LEE GROVES — writer, author and the wizard of CompuBox: The first fight that came to mind was the rematch against Rocky Graziano and Tony Zale at Chicago Stadium on July 16, 1947. That’s because the fight has been described as among the most thrilling in the history of the sport, yet the only footage is grainy, brief and shot from the crowd. Was this fight everything that it was portrayed? Being there would settle that question for me.

HENRY HASCUP — boxing historian and President of the New Jersey Boxing Hall of Fame: Harry Greb when he beat Gene Tunney. There is no film that we know of where Greb is actually in a boxing match so I would love to see how he beat one of the All-time Greats!

CHUCK HASSON — noted boxing historian and co-author of Philadelphia’s Boxing Heritage: I can’t help it. I would like to relive the time my dad took me to Atlantic City for my 17th birthday present to watch my idol Joey Giardello win the middleweight title with his career masterpiece beating Dick Tiger for the middleweight championship. The euphoria I experienced that night I would like to relive one more time. Nothing since in boxing has given me the pleasure of that night.

JACK HIRSCH — former President and now lifetime member of the BWAA: The Jack Johnson-Jim Jeffries fight in Reno, Nevada, on July 4, 1910. It was arguably the most historical event in sports history. I would have been fascinated to see the attitudes of those at ringside.

KEVIN IOLE — Yahoo combat sports journalist: March 8, 1971, Ali-Frazier I. The biggest sporting event of my lifetime. Where else would I rather be?

MIGUEL ITURRATE — matchmaker, judge, promoter and TSS writer: The first Billy Papke fight with Stanley Ketchel in Milwaukee on June 4, 1908. The fight is well documented and there was a who’s who of athletes there, including Frank Gotch, the champion wrestler. Ketchel was defending his world middleweight title and the two would go on to fight three more times. But oh to be there for that first one….

STUART KIRSCHENBAUM — former head of the Michigan Boxing Commission: Joe Louis vs. Max Schmeling, June 22, 1938. Boxing transcended the sport that evening and was on the world stage for the most important social and political ramifications. During my term as Boxing Commissioner in Michigan little did I know that my own life would become intertwined with the Brown Bomber. From meeting him ringside and time spent with him at a victory party following Hilmer Kenty from the Kronk Gym becoming the first world champion from Detroit since Joe Louis.  Later on, I would become the personal guardian for Joe’s widow Martha till her death and burial next to Joe in Arlington Cemetery. Joe’s best childhood friend Freddie Guinyard gave me the glove that Joe had given him …the glove that knocked out Schmeling.  On Guinyard’s wishes, along with the Michigan Jewish Sports Hall of Fame, we donated that glove which proudly stands in a granite and plexiglass showcase in Detroit dubbed “The Glove That Floored Nazi Germany”. From Joe’s hand….to Max’s chin…to my home…to the City of Detroit…a proud journey indeed.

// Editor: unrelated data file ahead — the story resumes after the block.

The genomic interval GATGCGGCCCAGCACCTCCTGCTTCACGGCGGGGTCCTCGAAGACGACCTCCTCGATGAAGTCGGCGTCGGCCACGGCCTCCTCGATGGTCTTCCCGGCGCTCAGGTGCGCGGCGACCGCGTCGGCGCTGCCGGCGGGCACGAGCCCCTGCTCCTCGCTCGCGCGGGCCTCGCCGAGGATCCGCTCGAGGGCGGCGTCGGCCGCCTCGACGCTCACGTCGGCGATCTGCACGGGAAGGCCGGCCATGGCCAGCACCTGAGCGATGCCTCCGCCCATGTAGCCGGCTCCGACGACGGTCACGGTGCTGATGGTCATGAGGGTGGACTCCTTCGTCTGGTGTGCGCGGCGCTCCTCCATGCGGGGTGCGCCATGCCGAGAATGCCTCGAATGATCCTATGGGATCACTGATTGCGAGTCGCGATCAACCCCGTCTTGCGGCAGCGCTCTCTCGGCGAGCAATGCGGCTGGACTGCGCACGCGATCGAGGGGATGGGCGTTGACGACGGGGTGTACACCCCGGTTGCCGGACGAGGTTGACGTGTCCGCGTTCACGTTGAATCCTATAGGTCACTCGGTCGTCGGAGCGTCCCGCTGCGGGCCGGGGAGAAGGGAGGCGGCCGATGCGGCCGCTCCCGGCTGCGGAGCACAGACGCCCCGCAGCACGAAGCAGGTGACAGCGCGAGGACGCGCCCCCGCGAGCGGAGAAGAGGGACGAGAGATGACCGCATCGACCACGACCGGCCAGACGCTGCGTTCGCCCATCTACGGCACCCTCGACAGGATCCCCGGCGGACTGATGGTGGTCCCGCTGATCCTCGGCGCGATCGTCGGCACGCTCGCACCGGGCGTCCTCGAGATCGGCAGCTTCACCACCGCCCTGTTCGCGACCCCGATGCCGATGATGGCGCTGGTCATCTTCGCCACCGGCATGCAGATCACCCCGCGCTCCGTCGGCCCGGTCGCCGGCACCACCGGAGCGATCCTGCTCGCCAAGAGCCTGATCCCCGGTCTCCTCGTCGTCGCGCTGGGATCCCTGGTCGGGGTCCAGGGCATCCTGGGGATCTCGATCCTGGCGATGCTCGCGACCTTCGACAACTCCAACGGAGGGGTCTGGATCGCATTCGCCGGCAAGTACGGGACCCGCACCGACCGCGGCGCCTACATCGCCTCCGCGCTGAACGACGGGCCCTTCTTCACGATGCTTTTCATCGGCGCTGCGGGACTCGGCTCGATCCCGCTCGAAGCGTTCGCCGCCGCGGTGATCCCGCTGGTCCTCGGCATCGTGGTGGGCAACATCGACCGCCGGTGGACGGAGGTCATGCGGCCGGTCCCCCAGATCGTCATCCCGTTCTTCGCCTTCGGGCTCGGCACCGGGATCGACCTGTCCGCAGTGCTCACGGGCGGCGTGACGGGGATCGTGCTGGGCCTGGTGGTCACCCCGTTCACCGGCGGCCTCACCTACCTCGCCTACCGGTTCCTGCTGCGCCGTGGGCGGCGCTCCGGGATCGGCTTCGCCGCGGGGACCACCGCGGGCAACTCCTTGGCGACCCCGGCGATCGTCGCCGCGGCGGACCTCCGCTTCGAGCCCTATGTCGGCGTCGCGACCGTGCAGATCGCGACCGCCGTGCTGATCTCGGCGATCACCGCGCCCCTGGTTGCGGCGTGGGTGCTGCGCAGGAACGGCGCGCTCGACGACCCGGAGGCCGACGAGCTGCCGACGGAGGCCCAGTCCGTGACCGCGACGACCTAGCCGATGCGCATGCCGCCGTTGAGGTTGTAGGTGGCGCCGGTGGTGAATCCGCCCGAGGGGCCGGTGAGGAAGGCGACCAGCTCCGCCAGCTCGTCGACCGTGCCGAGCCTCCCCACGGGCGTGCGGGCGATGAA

BRUCE KIELTY — matchmaker, historian: Ali vs Frazier #1. No explanation necessary.

JIM LAMPLEY — linchpin of the HBO Boxing announcing team for 31 years, 2015 IBHOF inductee: Louis vs Schmeling II. One of a tiny handful of famous sports events whose sociopolitical impacts rocked the world. First time ever a majority of white Americans rooted for a black man to beat a white man. Stands alone for me.

ARNE LANG — TSS editor-in-chief, author, historian: I missed the first fight between Diego Corrales and Jose Luis Castillo. It happened at a time when I was out of the boxing loop. Several of my friends were ringside and they all say it was the greatest fight they ever saw. I regret that I missed it.

JIMMY LANGE — former boxer and promoter: In a close call with Ali-Frazier 1, I would choose Louis vs Schmeling 2. It was one of the most significant events in sports history. A black man carried the U.S. on his shoulders to keep his title from the envoy of Hitler and Nazi Germany. Max was undeserving of such a villainous tag. After everything Joe Louis did for this country, the government turned on him and he died with much less dignity than he should have.

RON LIPTON — former fighter, retired police officer, pro referee and inductee into the New Jersey Boxing Hall of Fame: I’d pick the one I missed but wanted to see very much–the shootout with Charlie “Devil” Green and Frankie DePaula where Charlie stopped Frankie in two in M.S.G.  I’d also liked to have been at ringside for Jose “Chegui” Torres v Charlie “Devil” Green. I was sitting near Green when they came and got him to fill in for Jimmy Ralston. That was something to see when he floored Torres and they had to drag Jose back to the corner, he came out next round and stopped Charlie. I wish I had been closer to ringside which I usually always was.